On June 22, 1941 Operation Barbarossa, the German attack upon RUssia was launched. Over three million Germans poised on the border suddenly and ruthlessly instituted a military campaign that was without question, the largest in history. The attack on Pearly Harbor that so shocked the US a few months later was a mere fleabite in comparison. And for the next few years this war on the “Eastern Front” would completely consume the efforts of Stalin and his subjects. In the end, they would emerge victorious, but the cost would be high, very high.
It was a surprise attack that calm Summer day along the Polish border when hundreds of pieces of German field artillery opened up for the initial bombardment preceding the “blitzkreig” or “lightning war”- amassive movement of planes, tanks, and infantry. The earlier conquest of France and the low countries had been a mere rehearsal.
Stalin, like Chamberlin, and many others, had been fooled by Herr Hitler two years earlier when they had made a pact that sliced Poland down the middle with the Germans taking the Western half and the Soviet Union the Eastern half. The poor Poles never had a chance. Stalin, in spite of his raging paranoia that sent millions of his countrymen to artic Gulags, was inexplicably and astonishingly unafraid of Hitler. Had he never read MEIN KAMF, Hitler’s manifesto published years earlier in which he made quite clear his ultimate goal of “Lebensraum”, the Manifest Destiny of the German people to spread out and go East? Apparently not. In his book Hitler also made no secret of his feelings about COmmunism and the inherent inferiority of the Slavic people the their ultimate status as servants of the Teutonic race. Still, Stalin ignored all this and in doing so nearly saw the conquest of his empire.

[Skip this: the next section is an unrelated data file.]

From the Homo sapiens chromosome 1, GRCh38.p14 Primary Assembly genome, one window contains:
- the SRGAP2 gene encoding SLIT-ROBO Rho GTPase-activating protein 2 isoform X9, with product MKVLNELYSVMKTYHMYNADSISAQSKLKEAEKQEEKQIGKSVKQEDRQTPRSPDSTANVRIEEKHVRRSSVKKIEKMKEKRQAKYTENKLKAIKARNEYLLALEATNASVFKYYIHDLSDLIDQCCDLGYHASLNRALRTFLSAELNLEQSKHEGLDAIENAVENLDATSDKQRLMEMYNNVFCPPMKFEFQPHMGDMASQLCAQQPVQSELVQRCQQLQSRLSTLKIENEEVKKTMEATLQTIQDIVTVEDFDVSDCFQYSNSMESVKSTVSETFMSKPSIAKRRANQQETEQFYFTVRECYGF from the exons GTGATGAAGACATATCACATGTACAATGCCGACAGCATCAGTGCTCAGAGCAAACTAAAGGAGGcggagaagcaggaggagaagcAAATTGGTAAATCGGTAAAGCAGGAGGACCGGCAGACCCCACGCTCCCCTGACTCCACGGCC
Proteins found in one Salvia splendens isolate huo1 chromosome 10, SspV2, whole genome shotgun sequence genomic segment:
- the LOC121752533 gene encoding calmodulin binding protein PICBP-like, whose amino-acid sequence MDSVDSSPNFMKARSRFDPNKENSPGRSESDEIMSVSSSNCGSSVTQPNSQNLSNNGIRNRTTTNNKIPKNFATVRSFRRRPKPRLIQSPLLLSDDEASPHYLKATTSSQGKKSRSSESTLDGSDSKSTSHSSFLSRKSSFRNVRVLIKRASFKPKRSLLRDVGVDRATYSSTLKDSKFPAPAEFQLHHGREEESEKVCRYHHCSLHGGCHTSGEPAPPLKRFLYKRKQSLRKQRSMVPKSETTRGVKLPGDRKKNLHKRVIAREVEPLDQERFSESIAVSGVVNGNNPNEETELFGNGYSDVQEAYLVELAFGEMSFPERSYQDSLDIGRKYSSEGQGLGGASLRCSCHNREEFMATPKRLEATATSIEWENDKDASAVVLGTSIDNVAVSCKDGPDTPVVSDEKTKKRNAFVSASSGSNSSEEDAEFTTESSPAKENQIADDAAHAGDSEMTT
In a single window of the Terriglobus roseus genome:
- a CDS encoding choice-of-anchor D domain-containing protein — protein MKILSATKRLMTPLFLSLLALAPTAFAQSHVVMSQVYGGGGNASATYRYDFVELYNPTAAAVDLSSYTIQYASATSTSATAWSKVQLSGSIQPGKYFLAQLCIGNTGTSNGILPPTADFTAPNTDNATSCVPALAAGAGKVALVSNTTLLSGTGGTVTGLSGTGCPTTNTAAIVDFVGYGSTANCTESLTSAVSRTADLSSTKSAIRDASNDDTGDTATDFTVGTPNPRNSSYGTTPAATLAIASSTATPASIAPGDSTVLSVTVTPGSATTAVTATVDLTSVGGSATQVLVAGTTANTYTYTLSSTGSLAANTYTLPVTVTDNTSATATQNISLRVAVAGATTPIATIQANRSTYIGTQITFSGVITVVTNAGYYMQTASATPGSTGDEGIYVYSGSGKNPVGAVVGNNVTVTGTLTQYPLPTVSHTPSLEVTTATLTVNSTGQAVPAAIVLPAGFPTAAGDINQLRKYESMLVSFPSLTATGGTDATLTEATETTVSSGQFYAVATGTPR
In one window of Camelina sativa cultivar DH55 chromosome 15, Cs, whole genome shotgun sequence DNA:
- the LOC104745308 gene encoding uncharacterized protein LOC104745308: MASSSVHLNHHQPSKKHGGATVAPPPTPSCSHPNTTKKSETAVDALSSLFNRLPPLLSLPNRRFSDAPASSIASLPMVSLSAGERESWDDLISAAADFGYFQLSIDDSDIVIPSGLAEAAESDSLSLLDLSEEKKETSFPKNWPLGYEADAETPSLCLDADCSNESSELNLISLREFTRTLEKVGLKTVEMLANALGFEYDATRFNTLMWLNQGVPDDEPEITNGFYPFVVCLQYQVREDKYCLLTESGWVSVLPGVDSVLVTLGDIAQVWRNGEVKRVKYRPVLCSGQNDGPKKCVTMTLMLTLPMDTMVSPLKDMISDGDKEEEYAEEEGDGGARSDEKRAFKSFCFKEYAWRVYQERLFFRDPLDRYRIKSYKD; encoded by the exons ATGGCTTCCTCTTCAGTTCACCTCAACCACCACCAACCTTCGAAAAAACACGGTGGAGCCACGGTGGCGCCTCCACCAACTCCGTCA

And so the war that had come to something of a standstill in the West after the German defeat over the skies of Britain, exploded into something gigantic on the Polish border seventy years ago this month.
Nearly all observors predicted the defeat of the Soviet Union at the time. Over the remainder of the Summer and unto the early Fall, German advances across the steppes of Russia were relentless as the Soviet army seemed to melt away in their path. So confident of success were the Germans that their soldiers had not been issued Winter clothing. It was assumed that they would be safely billeted in homes and buildings in Moscow by the time the snows fell in late October. Though it the end it was, of course, poor planning and overconfidence on the part of the Germans, it was not apparent to them at the time. They were winning and the Russians seemed to be able to do little to stop them.
It is simplistic to say that the Russian winter defeated the Germans. BUt it did halt the intial German advance, giving the stunned and beleagered Russians a chance to organize a proper defense and launch their first real counterattack. Later in the Spring of 1942, the German offensive continued and once again it appeared that the Soviet Union was going down. But things had changed somewhat. The Russians had a new friend, the US, and we were managing to get thousands of tons of supplies, including vehicles and planes to them. By early 1943 the Germans were handed their first major defeat in that campaign at Stalingrad. The tide had turned.
The greatest help given to the Soviets however, was the opening of the second front with the invasion of Normandy, three long years after the initiation of hostilities in the East. Historian Stephen Ambrose argues that had that not occured, there was always the real possibility that Stalin and Hitler could have sign a treaty and gone back to the old 1939 lines. But the Germans could not sustain a real two-front war and everyone knew it. WIth D-Day, the battle that AMbrose called the most decisive of the war, the fate of Nazi Germany was sealed once and for all.
When the casualties were counted at war’s end, it was a toss up as to whether the Chinese or the Soviets had lost more people. THough historians are much fuzzier on full extent of the sufferings of the Chinese under the Japanese, it seems that roughly twenty million Soviet citizens perished, or about forty to forty five of them for every AMerican that died. More Russians would die in one campaign, the siege of Leningrad, than AMericans would die in the entire war-a staggering comparison. ANd of course there was the Holocaust. About three million Russian Jews would perish.
And it all began seventy years ago this month, the largest military campaign history, when Nazi Germany bit off more than it could chew, the invasion of the Soviet Union, a campaign that nearly suceeded.